In Part 1 of our exploration of helium in the medical industry, we looked at its history and how MRI parts use helium. We also examined how its scarcity affects its retail price. However, these are not the only factors affecting the volatility of liquid helium prices. Another primary reason for its variable pricing is public policy. In 1996, Congress passed the Helium Privatization Act. This law shut down and gradually sold off the government’s Amarillo, TX federal helium reserve. It created a massive event with effects rippling to this day. This 1996 law has led to the cancelation of various scientific research projects.
The Federal Helium Reserve held over one billion cubic meters of helium in a natural gas storage formation. When Congress passed the Helium Privatization Act, it depressed prices and inhibited competition. They attempted to correct this in 2013 by extending the life of the reserve. However, this has discouraged competition even more, and in 2019, American news outlets reported a helium shortage in the country.
Why Helium Is Valuable In Laboratory Work
Helium is the only known element that exhibits superfluidity at −452.2 degrees Fahrenheit. In comparison, water freezes at 32°F. As such, it is valuable in scientific research. Physicists use liquid helium in dilution refrigerators. This substance lets them cool samples to a degree above absolute zero, which lets them study minute effects that would be unobservable otherwise. Apart from this, liquid helium minimizes fluctuations in the view afforded by telescopes, which lets scientists observe space better.
These make helium a valuable part of scientific research, but it is also useful in welding. Helium gas can control heat transfer and cools down components in the semiconductor industry. It can detect leaks in containers meant to be in high-pressure situations and cool down magnetic MRI parts and other superconductors. Because technology will keep advancing, there will be greater demand for helium, especially in the areas requiring research in quantum physics.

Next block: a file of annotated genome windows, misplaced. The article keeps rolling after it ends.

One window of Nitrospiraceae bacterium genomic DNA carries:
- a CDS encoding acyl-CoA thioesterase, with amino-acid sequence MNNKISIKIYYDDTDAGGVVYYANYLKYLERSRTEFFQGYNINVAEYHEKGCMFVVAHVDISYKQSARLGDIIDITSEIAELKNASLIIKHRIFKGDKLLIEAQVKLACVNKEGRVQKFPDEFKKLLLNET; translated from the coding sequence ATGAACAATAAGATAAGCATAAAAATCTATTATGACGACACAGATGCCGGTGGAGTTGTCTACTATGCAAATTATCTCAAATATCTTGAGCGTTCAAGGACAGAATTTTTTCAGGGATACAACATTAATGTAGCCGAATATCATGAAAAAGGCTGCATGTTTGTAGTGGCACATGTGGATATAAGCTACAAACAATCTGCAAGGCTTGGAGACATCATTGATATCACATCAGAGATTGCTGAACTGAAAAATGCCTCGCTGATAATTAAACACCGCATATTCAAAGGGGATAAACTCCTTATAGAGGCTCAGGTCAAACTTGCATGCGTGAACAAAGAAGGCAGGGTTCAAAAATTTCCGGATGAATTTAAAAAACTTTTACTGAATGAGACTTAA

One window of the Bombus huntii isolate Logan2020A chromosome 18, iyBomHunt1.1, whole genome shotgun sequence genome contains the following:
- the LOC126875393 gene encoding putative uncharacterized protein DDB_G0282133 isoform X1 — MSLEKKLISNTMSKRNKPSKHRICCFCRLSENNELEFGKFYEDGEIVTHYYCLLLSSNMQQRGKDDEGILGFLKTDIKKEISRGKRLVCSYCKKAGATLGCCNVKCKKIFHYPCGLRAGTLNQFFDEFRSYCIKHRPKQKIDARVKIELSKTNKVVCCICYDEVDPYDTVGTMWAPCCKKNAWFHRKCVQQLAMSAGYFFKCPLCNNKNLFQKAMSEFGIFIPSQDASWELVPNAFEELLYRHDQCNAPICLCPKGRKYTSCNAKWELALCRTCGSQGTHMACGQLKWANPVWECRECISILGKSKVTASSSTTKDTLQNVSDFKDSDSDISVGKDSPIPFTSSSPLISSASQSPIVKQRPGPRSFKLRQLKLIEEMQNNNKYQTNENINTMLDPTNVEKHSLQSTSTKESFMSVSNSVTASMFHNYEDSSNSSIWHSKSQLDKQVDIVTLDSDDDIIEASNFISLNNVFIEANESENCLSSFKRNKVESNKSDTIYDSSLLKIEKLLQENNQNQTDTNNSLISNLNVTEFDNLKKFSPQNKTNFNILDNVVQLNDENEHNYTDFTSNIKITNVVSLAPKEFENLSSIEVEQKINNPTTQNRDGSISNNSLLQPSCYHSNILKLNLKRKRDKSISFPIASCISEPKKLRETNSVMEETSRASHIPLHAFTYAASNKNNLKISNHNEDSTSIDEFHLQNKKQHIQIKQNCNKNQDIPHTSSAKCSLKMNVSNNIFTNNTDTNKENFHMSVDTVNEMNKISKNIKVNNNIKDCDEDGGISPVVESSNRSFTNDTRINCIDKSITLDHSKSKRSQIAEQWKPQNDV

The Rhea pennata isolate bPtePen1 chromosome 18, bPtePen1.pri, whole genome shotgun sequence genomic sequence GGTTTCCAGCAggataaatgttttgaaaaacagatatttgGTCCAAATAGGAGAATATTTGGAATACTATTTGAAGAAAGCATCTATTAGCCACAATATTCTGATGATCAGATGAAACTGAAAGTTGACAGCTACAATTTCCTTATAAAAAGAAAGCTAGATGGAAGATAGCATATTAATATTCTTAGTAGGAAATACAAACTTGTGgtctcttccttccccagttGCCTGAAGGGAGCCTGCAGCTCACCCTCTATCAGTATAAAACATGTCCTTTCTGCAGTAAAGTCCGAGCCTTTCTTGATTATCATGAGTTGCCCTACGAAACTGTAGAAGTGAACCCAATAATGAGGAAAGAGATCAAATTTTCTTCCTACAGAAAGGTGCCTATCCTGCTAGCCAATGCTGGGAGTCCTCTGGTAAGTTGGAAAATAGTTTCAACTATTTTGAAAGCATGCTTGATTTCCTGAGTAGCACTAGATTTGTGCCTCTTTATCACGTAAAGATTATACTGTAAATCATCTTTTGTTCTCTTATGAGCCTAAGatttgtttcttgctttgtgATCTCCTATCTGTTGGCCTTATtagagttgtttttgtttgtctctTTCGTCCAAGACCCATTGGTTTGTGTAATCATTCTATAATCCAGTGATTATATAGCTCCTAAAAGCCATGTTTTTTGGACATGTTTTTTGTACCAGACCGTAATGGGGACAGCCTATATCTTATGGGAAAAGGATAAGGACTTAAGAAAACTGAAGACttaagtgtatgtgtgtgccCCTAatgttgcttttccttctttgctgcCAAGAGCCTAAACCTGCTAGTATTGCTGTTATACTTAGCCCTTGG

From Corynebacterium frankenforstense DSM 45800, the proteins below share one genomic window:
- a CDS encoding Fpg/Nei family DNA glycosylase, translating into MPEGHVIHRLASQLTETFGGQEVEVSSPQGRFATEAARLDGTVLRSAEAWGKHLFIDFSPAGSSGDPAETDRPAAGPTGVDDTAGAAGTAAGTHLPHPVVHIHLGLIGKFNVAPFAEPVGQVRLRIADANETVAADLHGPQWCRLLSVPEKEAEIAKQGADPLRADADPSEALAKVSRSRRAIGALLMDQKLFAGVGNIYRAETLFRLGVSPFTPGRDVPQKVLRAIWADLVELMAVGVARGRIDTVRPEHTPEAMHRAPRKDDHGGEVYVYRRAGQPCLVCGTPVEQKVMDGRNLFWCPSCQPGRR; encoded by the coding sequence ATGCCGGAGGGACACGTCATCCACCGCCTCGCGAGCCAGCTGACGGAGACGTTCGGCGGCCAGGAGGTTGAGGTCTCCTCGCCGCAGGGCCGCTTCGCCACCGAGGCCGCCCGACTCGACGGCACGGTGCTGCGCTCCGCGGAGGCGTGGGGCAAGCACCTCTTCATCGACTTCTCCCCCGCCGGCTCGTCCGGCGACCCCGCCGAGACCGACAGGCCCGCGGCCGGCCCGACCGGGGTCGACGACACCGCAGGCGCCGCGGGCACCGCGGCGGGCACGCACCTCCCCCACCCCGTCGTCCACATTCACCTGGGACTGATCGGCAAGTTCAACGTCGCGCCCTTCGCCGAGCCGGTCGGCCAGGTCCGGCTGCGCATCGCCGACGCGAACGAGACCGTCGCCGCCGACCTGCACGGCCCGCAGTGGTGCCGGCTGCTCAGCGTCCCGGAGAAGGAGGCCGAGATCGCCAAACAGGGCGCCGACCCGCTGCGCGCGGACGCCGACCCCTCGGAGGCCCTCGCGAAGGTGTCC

MRIs In The Future: Will Helium Be A Staple Substance?
MRI technology has advanced considerably since the first commercial machines came out. For one, they do not use up as much helium as before. The new zero boil-off magnets prevent the need for regular refills, and MRI quenches contain the risk of helium leaks. Besides, newer systems do not need as much helium to operate. They can keep magnets cool with a smaller amount of the substance.
However, MRI systems still need helium, and the demand for magnetic imaging machines will keep growing. Medical and scientific facilities will have to replace old systems and meet a growing population’s demands, which means more purchases of MRI scanners.
Helium is a staple in various scientific and medical procedures, most notably in MRI scanning. The scientific community remains optimistic, though, that MRI technology will advance far enough that it would no longer need helium at some point. Since imaging has made massive leaps and innovations in such a short period, non-helium MRI scanners may well be a reality in the next few years.
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